Boosting Europe’s EV charging infrastructure
28 February 2020
28 February 2020
As anxiety shifts from electric vehicle (EV) range to charging infrastructure, what moves are being made to ensure EVs can recharge their batteries? Tom Geggus, Daily Brief journalist at Autovista Group, explores the need to boost electric charging points across Europe.
From Total securing Europe’s largest concession contract for EV charging in the Netherlands, to EDF snapping up a majority stake in Pod Point, big energy firms look to be taking stock of the rising market demand for electric infrastructure. European governments are also setting out plans for expanding networks. This month Romania gained approval from European competition regulators for a €53 million public support scheme for charging stations.
This upswing in infrastructure development can be traced in data presented by the European Alternative Fuels Observatory (EAFO). In 2011 the European Union (including the UK) had roughly 4,000 ′normal’ charging points (<22kW). Eight years later, this number had swelled by 4,150% to approximately 170,000. An additional 22,000 ′fast’ chargers (>22kW) brought the total amount of charging points in the EU to over 190,000 in 2019.
Using the EAFO’s data, Transport & Environment (T&E) created a moving bar chart to illustrate EV infrastructure’s rate of growth across the top-developing European countries.
While this graphic does illustrate the rapid development of charging infrastructure in the last decade, it also highlights the huge disparity in their location. This concern is echoed by the European Automobile Manufacturers Association (ACEA) in their 2019 ′Making the Transition to Zero-Emission Mobility‘ report.
This progress report showed that four countries, covering just 27% of the Union’s total service area, accounted for 76% of all charging points in the EU. The countries with the largest EV charging infrastructure were the Netherlands (37,037), Germany (27,459), France (24,850) and the United Kingdom (19,076). Meanwhile, the four countries with the lowest number of chargers were Bulgaria (108), Malta (100), Greece (50) and Cyprus (36), totalling just 294 points collectively.
Looking ahead, ACEA acknowledges that by the European Commission’s conservative estimates, at least 2.8 million electric charging points will be needed across the EU by 2030. This means a 20-fold increase is required by the beginning of the next decade.
Last month (January 2020), T&E rang this warning bell again by releasing their public charging plan for Europe. They laid out their expectations for an ′electric surge’, estimating 2020/2021 to be a tipping point for the market. Under the current policy scenario, 33 million EVs are expected by 2030, and 44 million in a climate-neutral policy. At the end of 2019, there were about seven EVs for each charge point. While it might be sufficient for the current situation, it will not meet the upcoming demand of the e-mobility market.
Speaking with Autovista Group, T&E Transport and E-mobility analyst, Lucien Mathieu, explained that the new CO2 standards for 2020/2021 would drive a surge in EV ownership. ′With these extra cars coming, it is really important to supply charging infrastructure in line with this electric car market. So effectively what we need at the EU level is a regulation which pushes this charging market and which aligns its ambition with the climate ambitions of the EU.’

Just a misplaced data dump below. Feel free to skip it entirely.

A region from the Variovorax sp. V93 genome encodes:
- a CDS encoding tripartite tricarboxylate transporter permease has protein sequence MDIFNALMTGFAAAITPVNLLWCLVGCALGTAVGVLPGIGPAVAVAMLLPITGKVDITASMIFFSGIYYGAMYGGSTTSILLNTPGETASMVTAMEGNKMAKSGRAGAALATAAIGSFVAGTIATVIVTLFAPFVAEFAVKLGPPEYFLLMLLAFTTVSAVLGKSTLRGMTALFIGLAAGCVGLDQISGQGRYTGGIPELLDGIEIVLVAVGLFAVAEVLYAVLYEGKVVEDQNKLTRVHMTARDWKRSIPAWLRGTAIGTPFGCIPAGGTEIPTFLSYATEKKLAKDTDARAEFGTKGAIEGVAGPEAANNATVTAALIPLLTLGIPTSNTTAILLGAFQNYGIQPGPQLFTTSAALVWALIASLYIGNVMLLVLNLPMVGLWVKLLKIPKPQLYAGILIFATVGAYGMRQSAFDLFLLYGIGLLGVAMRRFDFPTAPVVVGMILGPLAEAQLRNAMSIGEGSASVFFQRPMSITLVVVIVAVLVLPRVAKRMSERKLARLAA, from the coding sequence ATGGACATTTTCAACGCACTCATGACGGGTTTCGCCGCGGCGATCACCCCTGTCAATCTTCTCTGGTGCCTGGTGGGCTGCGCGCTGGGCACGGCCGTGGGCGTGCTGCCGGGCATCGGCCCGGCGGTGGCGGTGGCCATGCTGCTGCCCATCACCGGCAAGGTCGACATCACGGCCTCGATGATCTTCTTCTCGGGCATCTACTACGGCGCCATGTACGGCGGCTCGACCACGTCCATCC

European policymakers working under the Alternative Fuels Infrastructure Directive are currently required to develop national policy frameworks for the market development of alternative fuels and their infrastructure. Lucien encouraged policymakers to be ambitious with how their frameworks.
′This kind of vision and ambition is needed for all kinds of businesses, infrastructure providers and operators to have long term visibility.’ Lucien went on to say that, ′beyond that, the deployment of the public charging infrastructure networks will be, to a huge majority, market-driven’.
400 stations – 24 countries
One of the networks looking to bridge these gaps in high-power charging infrastructure is Ionity. Currently supplying electricity to EVs across 24 countries, the network plans to have 400 stations active by the end of the year.
Regional role out teams are managing projects across different countries, working with planning consultancies and construction companies to get the infrastructure built. Each station must comply with legal and regulatory requirements so Ionity can receive permits to build and operate their stations.
Paul Entwistle, Ionity’s head of public relations, confirmed this was no easy task. ′This is a highly complicated and time-consuming process. Imagine building an identical house in 24 countries. The local and legal requirements differ enormously even if the house remains the same. Each location has its own unique challenges.’
To rise to this challenge, the majority of Ionity’s funding comes from private financing. As a joint venture between BMW, Daimler, Ford and Volkswagen Group (as represented by Audi and Porsche), there are certainly funds available.
Ionity does also receive funding from respective national governments or the EU commission, which follows a specific purpose. ′The funding of the charging infrastructure supports the rapid electric mobility market penetration, which in return contributes to sustainable mobility as well as the European energy revolution, through green electricity supply,’ adds Entwistle.
Therefore, market demands have come together with the environmental necessity to drive companies and policymakers alike towards the same goal, develop an infrastructure that supports the coming tide of EVs. More charging points mean more EVs, more EVs mean the need for more charging points.